Photo by Christian Schaulin.

    Photo by Christian Schaulin.
    This originally appeared in A Furniture Collector's Renovated Flat in Paris.
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  MODERN ANGULAR RURAL FAMILY HOME IN CANADA Designer Omer Arbel's “14” sconces spot the wall to ethereal effect in the master bedroom. “I wanted this place to be habitable. One of my greatest criticisms of modern architecture is that it often forgets to make things cozy.” Photo by Jason Schmidt.  Photo by Jason Schmidt.   This originally appeared in Modern Angular Rural Family Home in Canada.

    MODERN ANGULAR RURAL FAMILY HOME IN CANADA

    Designer Omer Arbel's “14” sconces spot the wall to ethereal effect in the master bedroom. “I wanted this place to be habitable. One of my greatest criticisms of modern architecture is that it often forgets to make things cozy.”

    Photo by Jason Schmidt.

    Photo by Jason Schmidt.
    This originally appeared in Modern Angular Rural Family Home in Canada.
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  DESIGNED IN-HOUSE Dwell founder Lara Hedberg Deam designed all of the built-in furniture in her Mill Valley, California home, including this bedside console that features an Arne Jacobsen sconce. Photo by Dustin Aksland.  Photo by Dustin Aksland.   This originally appeared in Designed In-House.

    DESIGNED IN-HOUSE

    Dwell founder Lara Hedberg Deam designed all of the built-in furniture in her Mill Valley, California home, including this bedside console that features an Arne Jacobsen sconce.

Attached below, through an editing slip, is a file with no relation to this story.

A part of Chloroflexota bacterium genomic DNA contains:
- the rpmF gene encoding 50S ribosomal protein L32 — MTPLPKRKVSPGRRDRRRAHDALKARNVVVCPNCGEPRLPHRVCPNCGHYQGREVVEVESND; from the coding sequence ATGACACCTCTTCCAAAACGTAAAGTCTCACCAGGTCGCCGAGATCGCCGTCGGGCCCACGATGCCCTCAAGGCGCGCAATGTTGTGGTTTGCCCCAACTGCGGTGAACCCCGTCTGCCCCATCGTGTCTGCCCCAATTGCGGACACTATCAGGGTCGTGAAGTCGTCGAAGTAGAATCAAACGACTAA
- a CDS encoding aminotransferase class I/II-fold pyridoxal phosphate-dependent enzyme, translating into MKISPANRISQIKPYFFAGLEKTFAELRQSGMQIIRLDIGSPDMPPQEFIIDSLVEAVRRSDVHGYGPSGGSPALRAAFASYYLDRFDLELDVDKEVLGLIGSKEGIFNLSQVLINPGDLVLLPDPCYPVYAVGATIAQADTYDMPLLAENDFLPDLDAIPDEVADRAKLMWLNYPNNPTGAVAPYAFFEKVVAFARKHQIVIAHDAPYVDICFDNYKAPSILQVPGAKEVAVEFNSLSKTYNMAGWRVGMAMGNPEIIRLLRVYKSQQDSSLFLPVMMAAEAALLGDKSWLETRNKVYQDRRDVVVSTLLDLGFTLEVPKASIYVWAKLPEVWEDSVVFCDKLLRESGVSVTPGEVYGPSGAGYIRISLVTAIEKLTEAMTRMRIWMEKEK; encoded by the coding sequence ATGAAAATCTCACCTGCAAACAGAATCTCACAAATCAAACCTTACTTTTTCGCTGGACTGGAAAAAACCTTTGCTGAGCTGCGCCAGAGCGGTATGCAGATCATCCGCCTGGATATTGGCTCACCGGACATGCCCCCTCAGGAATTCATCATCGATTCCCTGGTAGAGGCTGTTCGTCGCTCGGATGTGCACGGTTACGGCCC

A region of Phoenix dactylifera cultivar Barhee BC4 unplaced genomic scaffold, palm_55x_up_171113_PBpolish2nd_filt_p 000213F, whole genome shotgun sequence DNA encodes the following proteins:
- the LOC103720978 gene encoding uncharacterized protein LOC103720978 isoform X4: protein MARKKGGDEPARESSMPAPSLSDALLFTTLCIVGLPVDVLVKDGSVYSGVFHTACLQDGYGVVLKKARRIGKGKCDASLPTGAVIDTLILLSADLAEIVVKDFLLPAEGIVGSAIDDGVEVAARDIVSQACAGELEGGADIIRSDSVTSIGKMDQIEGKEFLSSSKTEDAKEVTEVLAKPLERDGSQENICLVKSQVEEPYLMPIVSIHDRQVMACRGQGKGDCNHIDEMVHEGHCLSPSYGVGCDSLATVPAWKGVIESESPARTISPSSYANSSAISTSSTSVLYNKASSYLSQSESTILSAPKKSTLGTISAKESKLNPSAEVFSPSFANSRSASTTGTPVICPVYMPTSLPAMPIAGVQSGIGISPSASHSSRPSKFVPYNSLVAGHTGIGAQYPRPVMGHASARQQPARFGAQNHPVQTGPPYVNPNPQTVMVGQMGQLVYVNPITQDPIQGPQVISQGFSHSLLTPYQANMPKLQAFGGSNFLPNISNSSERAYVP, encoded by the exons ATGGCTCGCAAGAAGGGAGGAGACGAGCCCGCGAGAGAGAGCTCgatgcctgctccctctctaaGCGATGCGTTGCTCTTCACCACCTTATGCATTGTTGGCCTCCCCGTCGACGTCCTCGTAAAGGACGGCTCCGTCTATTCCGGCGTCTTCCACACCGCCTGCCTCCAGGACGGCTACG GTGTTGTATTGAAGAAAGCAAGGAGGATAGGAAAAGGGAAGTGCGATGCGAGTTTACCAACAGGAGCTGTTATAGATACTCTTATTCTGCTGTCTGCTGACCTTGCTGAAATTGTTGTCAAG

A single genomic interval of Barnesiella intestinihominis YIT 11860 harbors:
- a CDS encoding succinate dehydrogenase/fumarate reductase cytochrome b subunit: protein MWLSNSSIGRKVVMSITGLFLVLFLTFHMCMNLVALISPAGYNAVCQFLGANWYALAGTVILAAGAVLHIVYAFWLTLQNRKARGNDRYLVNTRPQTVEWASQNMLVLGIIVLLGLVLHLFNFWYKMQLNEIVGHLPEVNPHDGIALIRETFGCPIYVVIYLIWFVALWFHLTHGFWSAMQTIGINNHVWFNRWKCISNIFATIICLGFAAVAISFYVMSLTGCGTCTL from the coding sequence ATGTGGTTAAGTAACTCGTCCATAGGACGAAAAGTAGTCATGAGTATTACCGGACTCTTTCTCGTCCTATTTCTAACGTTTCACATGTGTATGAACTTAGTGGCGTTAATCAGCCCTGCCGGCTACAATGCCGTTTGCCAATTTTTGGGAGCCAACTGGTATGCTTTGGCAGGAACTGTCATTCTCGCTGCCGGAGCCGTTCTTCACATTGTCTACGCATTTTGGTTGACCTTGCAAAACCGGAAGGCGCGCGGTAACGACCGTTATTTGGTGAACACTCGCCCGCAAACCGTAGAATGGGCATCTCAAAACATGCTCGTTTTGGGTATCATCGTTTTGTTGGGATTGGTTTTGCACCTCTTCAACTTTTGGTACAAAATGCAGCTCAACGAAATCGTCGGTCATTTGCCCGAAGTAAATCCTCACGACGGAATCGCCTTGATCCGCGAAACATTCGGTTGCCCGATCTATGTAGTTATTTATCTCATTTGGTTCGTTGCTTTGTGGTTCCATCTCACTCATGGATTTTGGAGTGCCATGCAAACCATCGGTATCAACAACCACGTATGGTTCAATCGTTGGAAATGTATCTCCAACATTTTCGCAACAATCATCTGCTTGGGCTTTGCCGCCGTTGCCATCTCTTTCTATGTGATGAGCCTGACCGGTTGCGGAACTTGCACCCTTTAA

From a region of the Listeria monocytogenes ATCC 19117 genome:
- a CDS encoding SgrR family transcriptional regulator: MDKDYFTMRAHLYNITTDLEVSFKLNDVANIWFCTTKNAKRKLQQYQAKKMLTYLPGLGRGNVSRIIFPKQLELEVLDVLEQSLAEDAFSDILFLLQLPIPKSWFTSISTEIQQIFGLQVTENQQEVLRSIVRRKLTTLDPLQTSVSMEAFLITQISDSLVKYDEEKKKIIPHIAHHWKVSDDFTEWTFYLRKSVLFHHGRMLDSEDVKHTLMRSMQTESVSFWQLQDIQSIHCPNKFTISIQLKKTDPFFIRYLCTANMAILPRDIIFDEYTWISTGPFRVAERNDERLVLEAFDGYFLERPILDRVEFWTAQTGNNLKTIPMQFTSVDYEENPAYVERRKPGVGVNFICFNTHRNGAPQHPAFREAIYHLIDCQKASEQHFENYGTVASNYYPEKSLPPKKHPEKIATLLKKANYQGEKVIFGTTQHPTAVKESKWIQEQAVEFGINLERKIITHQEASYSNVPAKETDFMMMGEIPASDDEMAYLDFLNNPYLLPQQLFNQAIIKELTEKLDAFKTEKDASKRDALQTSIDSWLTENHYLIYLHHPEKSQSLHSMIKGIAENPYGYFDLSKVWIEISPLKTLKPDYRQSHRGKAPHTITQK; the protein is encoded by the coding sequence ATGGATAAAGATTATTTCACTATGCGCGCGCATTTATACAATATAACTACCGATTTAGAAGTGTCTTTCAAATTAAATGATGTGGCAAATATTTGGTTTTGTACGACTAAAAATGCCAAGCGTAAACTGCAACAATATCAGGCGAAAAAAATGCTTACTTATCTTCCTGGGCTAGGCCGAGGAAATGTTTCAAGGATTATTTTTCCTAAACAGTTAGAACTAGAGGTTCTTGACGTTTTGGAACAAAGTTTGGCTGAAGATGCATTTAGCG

Photo by Dustin Aksland.

    Photo by Dustin Aksland.
    This originally appeared in Designed In-House.
  • 
  NOE VALLEY RENOVATION In the master bedroom, the designers installed Tolomeo wall sconces by Artemide next to the bed and placed a bench next to the door made by Hart's uncle, Peter Czuk of Czuk Studio. The bedroom door, which is rarely closed, is the starting point for the continuous flow of movement and light from the top of the house to the main level and down to the bottom floor. Photo by Sharon Risedorph  Photo by Sharon Risedorph.   This originally appeared in Noe Valley Renovation.

    NOE VALLEY RENOVATION

    In the master bedroom, the designers installed Tolomeo wall sconces by Artemide next to the bed and placed a bench next to the door made by Hart's uncle, Peter Czuk of Czuk Studio. The bedroom door, which is rarely closed, is the starting point for the continuous flow of movement and light from the top of the house to the main level and down to the bottom floor.

    Photo by Sharon Risedorph

    Photo by Sharon Risedorph.
    This originally appeared in Noe Valley Renovation.
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Sconces hang in front of the living room niche. The furnishings of the architect’s design are fully stocked with pillows made from exotic patterned fabrics.

PALACE INTRIGUE

In the Lithuanian capital of Vilnius, architect Rytis Mikulionis spent several years property hunting for his first nesting ground and finally ended up inside a former Soviet army barrack, which was, before that, a building on the grounds of a Baroque palace. He chose sconces to hang in front of the living room niche.

Photo by Hertha Hurnaus.

Photo by Hertha Hurnaus.